Tarte Tatin is a butter-heavy, caramel-coated, sugar-drenched delicacy. Basically I thought my dad would love it and it would challenge me to make better pastry. I’d seen recipes that called for a simple pie crust for the dough and how could that possibly end up layered and flaky?
So, yeah, it burned a little because I suck at multitasking. The recipe also called for too few apples and they kind of fell apart in the sauce, and I used some agave nectar, which I think burned faster.All in all, though, great success because I made the pastry using a mx of gluten-free flour and spelt (yes, I know spelt is not gluten-free, but I needed more flour and my options were wheat and less wheat – aka spelt).
The tart is traditionally cooked in an oven-safe skillet (cast-iron or stainless-steel) so that the caramel cooks on the stove and coats the apples before being covered in puff pastry and baked to a golden brown in the oven. You can also transfer the contents of the skillet to a 9-inch round baking dish for the final step, and you can use frozen puff pastry if you prefer not to make your own, but the home-made, slightly time-consuming pastry will be so much better.
Oh, and even though I over-cooked my caramel a little, it was still delicious…
3/4 cup cold butter, divided (or Earth Balance. Add a pinch of salt if you use unsalted butter)
1 tablespoon sugar
1 1/2 cup cake and pastry flour, or all-purpose (you can also use a gluten-free flour blend, but it won’t be as light and flaky as the cake flour or even the all-purpose. It will still be delicious, and I haven’t found gluten-free puff pastry yet)
5-6 tablespoons ice water
5 medium apples (Gala, Golden Delicious, or other firm baking apples)
½ cup butter (or earth balance)
1 cup sugar (you can also use agave nectar, or a mix of agave and sugar, but it will cook faster and burn more easily)
The trick to puff pastry is to keep everything ice-cold says Irma: your hands, the bowl, and the rolling pin. If using frozen puff pastry, thaw a piece and roll it out to a circle larger than the diameter of your oven-proof skillet or baking dish. Place the dough on a baking sheet, cover with plastic wrap, and refrigerate until needed.
1. Sift the flour. Wash the cold butter under cold running water (skip this is you use earth balance. It should become soft but stay ice cold. Massage it in your hand until it’s creamy and waxy. Knead it briefly with cold hands until no water flies off it. Place a quarter of the butter in a cold bowl and shape the rest into a flat square and place in the refrigerator (with earth balance just measure the butter and add 2 1/2 tablespoons to the bowl and put the rest in the fridge).
2. Add the flour, sugar, and salt to the butter in the bowl. Cut in using two knives or your fingers until the pastry looks like small peas. Add 5 tbsp of the ice water and combine. Add the remaining 1 tbsp water if the pastry is dry or a pinch of flour if it sticks to the bowl.
3. Refrigerate 15 minutes and start chopping the apples (see below). Roll the pastry out to a square shape on a clean, floured counter, rolling out from the centre only, not back and forth. Put the refrigerated butter in the centre of the dough and fold the four corners to the centre to cover. Refrigerate 10 minutes and start making the caramel (see below).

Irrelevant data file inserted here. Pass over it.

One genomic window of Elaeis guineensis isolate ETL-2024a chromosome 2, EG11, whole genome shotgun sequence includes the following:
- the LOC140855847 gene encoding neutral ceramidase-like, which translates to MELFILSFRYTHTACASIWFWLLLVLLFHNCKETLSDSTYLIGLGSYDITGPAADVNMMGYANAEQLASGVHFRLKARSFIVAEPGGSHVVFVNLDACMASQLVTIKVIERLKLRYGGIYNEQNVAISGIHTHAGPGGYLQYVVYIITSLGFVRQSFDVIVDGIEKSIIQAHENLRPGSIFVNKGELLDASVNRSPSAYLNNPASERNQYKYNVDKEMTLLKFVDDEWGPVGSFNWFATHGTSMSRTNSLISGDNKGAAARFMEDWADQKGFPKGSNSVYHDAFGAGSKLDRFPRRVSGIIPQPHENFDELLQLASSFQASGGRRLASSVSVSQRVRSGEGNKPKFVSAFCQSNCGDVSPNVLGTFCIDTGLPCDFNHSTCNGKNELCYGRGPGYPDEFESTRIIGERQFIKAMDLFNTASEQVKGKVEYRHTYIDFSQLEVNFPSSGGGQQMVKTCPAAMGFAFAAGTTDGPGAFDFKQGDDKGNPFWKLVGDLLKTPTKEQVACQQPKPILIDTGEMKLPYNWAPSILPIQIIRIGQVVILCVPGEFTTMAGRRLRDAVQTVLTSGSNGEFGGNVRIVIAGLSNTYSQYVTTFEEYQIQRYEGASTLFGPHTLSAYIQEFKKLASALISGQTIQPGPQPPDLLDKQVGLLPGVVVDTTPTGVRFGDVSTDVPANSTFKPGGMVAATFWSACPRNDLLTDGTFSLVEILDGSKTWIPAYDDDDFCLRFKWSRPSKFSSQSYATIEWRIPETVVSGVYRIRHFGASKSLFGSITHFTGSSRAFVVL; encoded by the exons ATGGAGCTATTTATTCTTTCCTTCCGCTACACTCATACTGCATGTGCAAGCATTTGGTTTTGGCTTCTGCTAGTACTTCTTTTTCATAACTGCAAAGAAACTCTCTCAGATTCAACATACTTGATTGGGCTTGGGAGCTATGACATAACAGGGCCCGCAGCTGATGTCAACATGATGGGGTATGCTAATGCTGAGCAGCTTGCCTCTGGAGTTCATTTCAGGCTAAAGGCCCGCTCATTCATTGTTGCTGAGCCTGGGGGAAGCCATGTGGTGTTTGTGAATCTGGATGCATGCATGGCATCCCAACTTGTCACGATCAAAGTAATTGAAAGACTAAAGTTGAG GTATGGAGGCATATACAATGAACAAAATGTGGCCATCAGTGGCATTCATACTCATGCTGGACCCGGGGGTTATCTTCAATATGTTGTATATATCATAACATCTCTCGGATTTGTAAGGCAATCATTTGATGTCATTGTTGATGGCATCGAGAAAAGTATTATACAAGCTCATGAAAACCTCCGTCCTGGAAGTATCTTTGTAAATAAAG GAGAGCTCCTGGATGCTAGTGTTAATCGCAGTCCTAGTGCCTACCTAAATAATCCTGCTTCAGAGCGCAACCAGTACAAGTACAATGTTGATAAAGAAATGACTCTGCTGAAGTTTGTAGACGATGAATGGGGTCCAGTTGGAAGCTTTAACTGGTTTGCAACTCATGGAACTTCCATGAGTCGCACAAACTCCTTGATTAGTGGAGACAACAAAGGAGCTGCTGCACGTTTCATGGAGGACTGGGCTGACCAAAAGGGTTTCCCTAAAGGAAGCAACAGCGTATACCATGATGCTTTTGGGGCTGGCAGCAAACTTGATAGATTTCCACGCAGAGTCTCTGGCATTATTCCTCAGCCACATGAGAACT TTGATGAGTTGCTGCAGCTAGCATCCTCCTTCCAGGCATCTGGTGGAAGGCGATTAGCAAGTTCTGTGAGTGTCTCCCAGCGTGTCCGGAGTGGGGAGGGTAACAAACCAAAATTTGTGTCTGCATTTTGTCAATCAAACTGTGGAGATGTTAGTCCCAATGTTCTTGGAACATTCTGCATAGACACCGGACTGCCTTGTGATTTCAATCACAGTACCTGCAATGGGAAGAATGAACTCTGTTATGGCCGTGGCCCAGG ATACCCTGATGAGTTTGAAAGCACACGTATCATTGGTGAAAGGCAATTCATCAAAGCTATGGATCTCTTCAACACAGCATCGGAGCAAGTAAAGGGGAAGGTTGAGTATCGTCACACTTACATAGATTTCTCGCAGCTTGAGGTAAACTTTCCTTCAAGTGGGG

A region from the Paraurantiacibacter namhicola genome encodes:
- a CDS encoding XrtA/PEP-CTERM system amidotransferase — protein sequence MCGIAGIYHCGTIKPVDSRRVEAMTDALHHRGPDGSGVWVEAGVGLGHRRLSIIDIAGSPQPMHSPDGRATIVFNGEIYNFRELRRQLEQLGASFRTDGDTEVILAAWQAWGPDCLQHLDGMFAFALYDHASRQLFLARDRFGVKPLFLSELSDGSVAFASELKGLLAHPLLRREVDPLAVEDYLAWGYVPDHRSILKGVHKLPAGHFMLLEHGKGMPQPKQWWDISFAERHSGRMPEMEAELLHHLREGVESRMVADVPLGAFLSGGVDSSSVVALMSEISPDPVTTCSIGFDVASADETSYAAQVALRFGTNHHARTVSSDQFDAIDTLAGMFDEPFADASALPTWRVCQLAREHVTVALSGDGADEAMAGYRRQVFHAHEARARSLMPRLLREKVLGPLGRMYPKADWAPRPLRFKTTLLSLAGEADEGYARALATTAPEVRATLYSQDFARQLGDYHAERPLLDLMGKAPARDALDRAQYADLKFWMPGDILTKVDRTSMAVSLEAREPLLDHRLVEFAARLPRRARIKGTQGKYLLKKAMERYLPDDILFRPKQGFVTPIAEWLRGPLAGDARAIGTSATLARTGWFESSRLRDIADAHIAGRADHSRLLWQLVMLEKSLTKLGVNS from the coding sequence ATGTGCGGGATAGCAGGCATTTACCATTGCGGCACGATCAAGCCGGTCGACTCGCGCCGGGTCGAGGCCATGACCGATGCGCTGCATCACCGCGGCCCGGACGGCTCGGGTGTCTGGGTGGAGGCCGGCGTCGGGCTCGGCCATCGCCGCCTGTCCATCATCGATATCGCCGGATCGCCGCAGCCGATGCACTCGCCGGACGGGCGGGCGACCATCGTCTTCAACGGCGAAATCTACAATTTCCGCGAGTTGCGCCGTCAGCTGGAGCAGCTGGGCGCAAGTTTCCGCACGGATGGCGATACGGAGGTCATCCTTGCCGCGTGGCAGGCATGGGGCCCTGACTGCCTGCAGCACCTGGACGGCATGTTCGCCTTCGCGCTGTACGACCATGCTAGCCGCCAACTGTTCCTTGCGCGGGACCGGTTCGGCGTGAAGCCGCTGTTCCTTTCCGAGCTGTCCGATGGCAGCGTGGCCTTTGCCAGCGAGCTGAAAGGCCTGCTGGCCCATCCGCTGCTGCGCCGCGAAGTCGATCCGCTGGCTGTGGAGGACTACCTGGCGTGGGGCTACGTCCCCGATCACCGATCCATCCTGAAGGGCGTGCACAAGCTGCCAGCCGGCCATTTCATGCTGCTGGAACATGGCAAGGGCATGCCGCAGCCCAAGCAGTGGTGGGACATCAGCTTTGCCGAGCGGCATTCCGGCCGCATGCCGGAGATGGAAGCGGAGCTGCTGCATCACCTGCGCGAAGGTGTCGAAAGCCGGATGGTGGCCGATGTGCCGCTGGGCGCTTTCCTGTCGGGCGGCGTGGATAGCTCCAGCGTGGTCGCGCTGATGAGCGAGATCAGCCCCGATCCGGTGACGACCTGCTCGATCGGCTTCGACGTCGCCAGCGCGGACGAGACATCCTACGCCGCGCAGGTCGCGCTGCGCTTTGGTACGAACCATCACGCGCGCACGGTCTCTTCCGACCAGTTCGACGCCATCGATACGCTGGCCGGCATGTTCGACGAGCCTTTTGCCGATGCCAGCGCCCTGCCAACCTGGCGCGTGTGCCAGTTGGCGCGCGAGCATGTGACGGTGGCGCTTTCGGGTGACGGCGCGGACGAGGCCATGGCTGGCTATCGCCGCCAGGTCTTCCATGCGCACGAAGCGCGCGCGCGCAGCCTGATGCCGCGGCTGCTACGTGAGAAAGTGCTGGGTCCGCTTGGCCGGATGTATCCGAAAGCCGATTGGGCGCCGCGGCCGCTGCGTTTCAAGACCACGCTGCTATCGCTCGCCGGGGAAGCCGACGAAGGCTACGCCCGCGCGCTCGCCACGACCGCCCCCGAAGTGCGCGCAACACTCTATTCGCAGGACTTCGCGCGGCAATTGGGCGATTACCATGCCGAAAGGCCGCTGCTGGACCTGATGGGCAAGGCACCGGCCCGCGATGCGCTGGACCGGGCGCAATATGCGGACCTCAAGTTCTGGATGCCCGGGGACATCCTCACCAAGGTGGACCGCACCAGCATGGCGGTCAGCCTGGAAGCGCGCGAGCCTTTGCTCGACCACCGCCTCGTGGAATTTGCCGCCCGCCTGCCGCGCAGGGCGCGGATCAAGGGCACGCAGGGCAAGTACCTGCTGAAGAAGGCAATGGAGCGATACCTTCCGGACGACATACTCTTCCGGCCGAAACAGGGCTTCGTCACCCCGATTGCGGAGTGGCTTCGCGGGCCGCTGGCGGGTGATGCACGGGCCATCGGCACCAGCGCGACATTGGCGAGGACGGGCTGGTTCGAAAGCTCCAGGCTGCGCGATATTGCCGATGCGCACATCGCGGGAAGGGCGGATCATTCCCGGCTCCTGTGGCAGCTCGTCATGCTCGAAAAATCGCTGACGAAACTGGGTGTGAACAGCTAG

4. Roll out the dough again into a square and fold the corners to the centre as before. Chill again. You can repeat this process up to 4 times if you have the time, but if not, work quickly and fold 3 more times immediately. Roll the pastry out to a circle slightly larger than the diameter of your oven-proof skillet or baking dish. Place on a baking sheet, cover with plastic wrap, and refrigerate until needed.
5. Remind yourself that home-made pastry is better than frozen and this will all be worthwhile.
Caramel Apple Filling:
6. Peel, core, and quarter the apples. Cut the tips off the apples so that they will fit more snuggly against the side of the skillet. The apples will discolour a little but it doesn’t matter. You can sprinkle them with lemon juice if you really want to.
7. Melt the butter over low heat in a large skillet. Remove from heat, add the sugar, and stir until blended. Arrange the apples on their sides in the pan so that the front of each piece touches the back of the next. Continue the fan pattern, starting from the outside of the skillet and working your way in. Fill in the gaps with the removed apple tips. If you are transferring the apples later to a baking dish, it’s not necessary to do this beautifully.
8. Return your pan to the stovetop on high heat. Boil 10 to 12 minutes, or until the pan juices are lightly golden but not dark or burnt.
9. Preheat oven to 375° F.
10. Remove the skillet from heat. Being careful not to burn yourself, turn the apple slices over with the tip of a sharp knife, keeping them in their original places.
11. Cook 5 more minutes, then remove from heat. If not baking directly in the skillet, transfer the apple slices to the buttered baking dish. (Now you may want to be artistic with the fan shape of the slices.)
12. Place the pastry on top of the apples and brush off excess flour. Fold the edges toward the centre of the skillet or baking dish. The folds don’t have to be pretty. Bake in oven until the top of the crust is golden-brown in color, about 25-35 minutes. Remove and let cool 25 minutes.
13. Place a plate or other serving dish on top of the pan and quickly flip tart over onto the plate. Check to make sure the apples aren’t sticking to the bottom of the dish before removing it completely. Slice and serve with ice cream, and pat yourself on the back.